Occluded forehead

Front in meteorology

Surely, if you frequently watch the weather on television, you have heard that there are several types of fronts. First, we find the warm front, then the cold one and another less common one called occluded front. Each type of front has different characteristics and environmental conditions necessary for it to take place. The occluded front is a mix of the cold and warm fronts.

Do you want to know more about the fronts in meteorology? In this article we are going to explain everything about the occluded front and the difference with the rest.

What is a front?

Types of fronts

Before knowing the types of front, their formation and consequences for the weather, it is necessary to know what a front is. When we talk about a front coming and that it is going to bring bad weather, we are referring to a strip in which two air masses of different temperatures separate. These fronts, taking into account the temperature of each air mass and which one is moving the fastest, we can classify them into cold, hot, occluded and stationary fronts.

The word front was extracted from the language of the military. This is because when air masses come into contact, they produce activities similar to what usually happens in battle. There are rumbles with electric storms, strong gusts of wind and downpours.

The functioning of these fronts it is determined mainly by the variable of atmospheric pressure. The set of atmospheric pressure values ​​that we find in an area according to the amount of air masses and their temperature is called atmospheric pressure systems. These pressure systems are guided by air currents, since the air tends to move towards the area where there is more pressure to where there is less.

Fronts can be affected by the morphology of the terrain. Air displacement is hampered by higher mountains and large volumes of water. In these cases, the dynamics and evolution of the fronts change completely.

Front types

We are going to analyze each type of front depending on the characteristics of each one and how they vary according to the rest of the meteorological variables.

Cold front

cold front

This cold front is caused by a strip in which we find atmospheric instability. It is caused because a cold air mass is the one that moves over a hot air mass. When advancing cold air meets warm air, a kind of wedge forms where it penetrates below the warmer air. Cold air has a higher density as it has a lower temperature so, as it weighs more, it tends to descend and occupy the hole closest to the earth's surface.

On the other hand, the hot air mass, being less dense, it is easily replaced on the surface and rises in height. When the hot air mass rises and is in higher layers with a drop in temperatures below 0 degrees, it causes the air to condense, giving rise to vertically developing clouds. It is these clouds that may bring atmospheric disturbances such as showers and accompanied by strong winds. At the higher elevations there will be snow storms.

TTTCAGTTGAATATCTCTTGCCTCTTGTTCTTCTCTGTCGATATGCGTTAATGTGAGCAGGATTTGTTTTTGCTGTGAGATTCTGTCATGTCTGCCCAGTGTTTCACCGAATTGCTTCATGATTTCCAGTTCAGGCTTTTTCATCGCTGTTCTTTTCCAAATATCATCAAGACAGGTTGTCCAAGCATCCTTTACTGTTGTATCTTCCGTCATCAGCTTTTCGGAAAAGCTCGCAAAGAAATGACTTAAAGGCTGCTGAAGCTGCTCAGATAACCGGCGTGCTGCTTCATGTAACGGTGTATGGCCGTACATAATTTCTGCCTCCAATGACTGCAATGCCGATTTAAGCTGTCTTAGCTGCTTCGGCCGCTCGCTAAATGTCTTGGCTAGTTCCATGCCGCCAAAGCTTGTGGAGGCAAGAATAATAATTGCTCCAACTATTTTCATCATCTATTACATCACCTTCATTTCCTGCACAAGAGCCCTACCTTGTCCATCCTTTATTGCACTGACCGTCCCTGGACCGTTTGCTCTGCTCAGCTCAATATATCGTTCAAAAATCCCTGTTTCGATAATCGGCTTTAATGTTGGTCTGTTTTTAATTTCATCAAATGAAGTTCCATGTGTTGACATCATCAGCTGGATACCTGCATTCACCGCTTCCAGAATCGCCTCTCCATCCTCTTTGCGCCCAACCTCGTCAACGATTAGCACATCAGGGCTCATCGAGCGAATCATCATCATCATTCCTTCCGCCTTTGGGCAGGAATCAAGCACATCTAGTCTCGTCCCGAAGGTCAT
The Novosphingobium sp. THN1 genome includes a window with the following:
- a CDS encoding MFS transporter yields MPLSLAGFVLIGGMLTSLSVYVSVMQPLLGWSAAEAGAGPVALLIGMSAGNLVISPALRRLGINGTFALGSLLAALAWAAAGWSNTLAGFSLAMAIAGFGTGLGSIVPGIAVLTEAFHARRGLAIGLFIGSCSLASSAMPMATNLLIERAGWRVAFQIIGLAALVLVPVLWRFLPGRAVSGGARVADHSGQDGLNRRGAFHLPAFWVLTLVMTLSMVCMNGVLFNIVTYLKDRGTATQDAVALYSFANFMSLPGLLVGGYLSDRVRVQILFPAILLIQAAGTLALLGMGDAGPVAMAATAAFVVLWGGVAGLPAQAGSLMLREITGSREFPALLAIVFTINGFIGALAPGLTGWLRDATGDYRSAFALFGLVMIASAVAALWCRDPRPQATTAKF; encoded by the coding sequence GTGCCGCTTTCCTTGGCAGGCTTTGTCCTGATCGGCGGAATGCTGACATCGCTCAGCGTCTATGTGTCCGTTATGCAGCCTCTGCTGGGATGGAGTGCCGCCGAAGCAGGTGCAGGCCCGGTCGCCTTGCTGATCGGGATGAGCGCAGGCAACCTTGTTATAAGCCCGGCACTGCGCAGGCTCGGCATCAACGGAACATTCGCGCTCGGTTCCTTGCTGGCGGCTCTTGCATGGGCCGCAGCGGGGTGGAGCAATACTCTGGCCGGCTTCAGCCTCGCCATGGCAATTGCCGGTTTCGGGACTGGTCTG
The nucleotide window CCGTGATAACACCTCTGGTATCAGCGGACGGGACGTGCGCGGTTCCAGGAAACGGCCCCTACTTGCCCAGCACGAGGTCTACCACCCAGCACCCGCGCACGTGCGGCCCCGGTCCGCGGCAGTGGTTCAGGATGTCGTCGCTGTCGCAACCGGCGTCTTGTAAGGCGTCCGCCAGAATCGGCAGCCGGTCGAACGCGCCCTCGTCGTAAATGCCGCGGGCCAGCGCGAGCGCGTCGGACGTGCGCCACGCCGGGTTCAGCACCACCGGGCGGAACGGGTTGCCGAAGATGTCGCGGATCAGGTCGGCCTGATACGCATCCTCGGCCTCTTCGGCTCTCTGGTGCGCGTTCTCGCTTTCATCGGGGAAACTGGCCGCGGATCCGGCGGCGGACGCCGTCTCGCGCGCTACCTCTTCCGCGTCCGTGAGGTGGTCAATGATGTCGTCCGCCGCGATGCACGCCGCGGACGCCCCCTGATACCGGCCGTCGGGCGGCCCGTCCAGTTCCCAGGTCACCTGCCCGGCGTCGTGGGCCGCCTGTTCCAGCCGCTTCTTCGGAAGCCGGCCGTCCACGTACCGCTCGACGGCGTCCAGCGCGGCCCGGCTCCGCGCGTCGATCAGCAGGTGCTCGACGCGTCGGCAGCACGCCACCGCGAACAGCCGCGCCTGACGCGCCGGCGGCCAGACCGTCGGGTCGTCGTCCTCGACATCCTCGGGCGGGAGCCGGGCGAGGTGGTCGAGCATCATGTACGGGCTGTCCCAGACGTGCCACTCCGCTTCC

As the cold front advances, we find a more humid area and when it has passed, it usually leaves a drier environment. When a cold front is advancing, it causes a sharp drop in temperature. Depending on the area where we are and the time of year in which it takes place, the cold front usually lasts between 5 and 7 days maximum.

Warm front

Warm front

The warm front is one in which the warm air mass moves forward to replace the cold air. In general, when a warm front advances, it leaves a trail of rising temperatures and humidity. Increasing these variables causes the atmospheric pressure to drop, so there will be some not very heavy rains. It is possible that some rains or gusts of wind could form tornadoes, if the surface allows it.

On the other hand, it is more common to see the fog in cold air when it precedes the warm front.

Occluded forehead

Occluded forehead

We are now going to explain the front most forgotten or the least known to all. And it is that the occluded front could be said to be a mixture of both. For this type of front to occur, it has to exist a slow moving warm front followed by a faster moving cold front. When this happens, the cold air is wedging the hot one and it is pushing it upwards because it travels at a higher speed.

It is then that the two fronts advance moving one behind the other. The line that forms and separates both airs is what is called the occluded front. In general, this type of fronts is associated with types of clouds as strata and are accompanied by light precipitation. They usually form in areas of low pressure and when those areas are weakening.

On a weather map, you will be able to see the marking of an occluded front because they are marked by a purple dotted line. This means that the signals of the cold front and those of the hot one are those that indicate the direction of the movement of the front.

Stationary front

stationary front

Finally, we are going to analyze the stationary front. It is a boundary that exists between two air masses. Each air mass is as strong as the other, so neither can displace or replace the other. We can find a great variety of atmospheric conditions along a stationary front. The most general are prolonged rains and overcast skies.

After several days, both fronts dissipate or become a warm front or a cold front. These stationary fronts are the most frequent in the summer time. The longer rainfall associated with them is responsible for summer floods.

I hope that with this information you can learn about the occluded front and its difference from the rest.

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